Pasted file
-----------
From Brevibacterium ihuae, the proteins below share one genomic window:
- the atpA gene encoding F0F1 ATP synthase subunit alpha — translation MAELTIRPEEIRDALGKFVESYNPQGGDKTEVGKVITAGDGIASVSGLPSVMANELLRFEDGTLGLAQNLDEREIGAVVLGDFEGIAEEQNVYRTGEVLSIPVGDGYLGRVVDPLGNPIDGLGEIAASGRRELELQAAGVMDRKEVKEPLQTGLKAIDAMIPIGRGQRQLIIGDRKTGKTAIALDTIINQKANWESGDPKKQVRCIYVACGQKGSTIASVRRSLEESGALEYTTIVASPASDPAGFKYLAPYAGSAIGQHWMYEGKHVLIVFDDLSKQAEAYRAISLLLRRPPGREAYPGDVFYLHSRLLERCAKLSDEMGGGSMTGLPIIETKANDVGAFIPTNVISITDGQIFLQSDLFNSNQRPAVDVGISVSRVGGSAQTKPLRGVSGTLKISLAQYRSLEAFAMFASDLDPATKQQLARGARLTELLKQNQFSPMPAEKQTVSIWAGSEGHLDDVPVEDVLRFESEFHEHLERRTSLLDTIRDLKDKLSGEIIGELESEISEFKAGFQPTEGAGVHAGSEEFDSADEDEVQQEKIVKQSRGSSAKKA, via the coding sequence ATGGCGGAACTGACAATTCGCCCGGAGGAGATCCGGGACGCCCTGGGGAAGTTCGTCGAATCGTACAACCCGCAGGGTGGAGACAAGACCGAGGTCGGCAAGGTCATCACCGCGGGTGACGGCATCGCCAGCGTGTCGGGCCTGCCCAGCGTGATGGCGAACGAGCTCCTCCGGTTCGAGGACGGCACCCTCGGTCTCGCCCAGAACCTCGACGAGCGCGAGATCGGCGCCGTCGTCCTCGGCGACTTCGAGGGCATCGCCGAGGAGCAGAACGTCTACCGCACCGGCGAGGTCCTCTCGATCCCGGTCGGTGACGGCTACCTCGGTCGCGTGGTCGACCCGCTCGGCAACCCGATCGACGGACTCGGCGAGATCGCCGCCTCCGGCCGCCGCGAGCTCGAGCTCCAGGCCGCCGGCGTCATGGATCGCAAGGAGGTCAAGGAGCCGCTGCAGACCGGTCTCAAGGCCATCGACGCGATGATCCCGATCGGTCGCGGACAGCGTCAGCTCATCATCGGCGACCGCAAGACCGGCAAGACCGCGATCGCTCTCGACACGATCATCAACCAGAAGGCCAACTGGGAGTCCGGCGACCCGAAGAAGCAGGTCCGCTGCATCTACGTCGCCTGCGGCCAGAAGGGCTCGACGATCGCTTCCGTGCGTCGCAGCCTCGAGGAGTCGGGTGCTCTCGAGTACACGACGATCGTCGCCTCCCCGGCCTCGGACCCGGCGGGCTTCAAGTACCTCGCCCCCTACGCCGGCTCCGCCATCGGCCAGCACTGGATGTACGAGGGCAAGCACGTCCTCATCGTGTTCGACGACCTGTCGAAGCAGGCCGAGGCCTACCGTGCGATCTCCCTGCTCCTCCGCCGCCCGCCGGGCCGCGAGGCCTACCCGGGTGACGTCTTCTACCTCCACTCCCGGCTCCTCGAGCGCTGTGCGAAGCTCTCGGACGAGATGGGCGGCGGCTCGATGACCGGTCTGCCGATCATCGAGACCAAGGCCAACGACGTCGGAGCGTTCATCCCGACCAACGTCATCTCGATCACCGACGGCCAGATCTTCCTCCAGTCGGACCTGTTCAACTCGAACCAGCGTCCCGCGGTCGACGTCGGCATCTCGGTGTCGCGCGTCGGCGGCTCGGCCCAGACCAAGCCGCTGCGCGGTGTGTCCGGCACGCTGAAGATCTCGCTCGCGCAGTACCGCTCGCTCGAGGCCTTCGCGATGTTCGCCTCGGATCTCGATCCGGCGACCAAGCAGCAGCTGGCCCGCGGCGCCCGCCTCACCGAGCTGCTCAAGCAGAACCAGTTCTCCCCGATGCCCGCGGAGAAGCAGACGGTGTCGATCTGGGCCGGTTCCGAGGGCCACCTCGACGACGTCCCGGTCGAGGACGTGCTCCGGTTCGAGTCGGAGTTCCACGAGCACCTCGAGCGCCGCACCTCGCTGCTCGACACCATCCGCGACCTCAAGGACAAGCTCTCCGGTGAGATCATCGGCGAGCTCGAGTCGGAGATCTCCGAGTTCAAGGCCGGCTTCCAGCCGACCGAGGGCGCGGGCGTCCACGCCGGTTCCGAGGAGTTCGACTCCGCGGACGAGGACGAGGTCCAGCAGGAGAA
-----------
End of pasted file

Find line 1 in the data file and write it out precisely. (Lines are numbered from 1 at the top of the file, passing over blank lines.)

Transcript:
From Brevibacterium ihuae, the proteins below share one genomic window: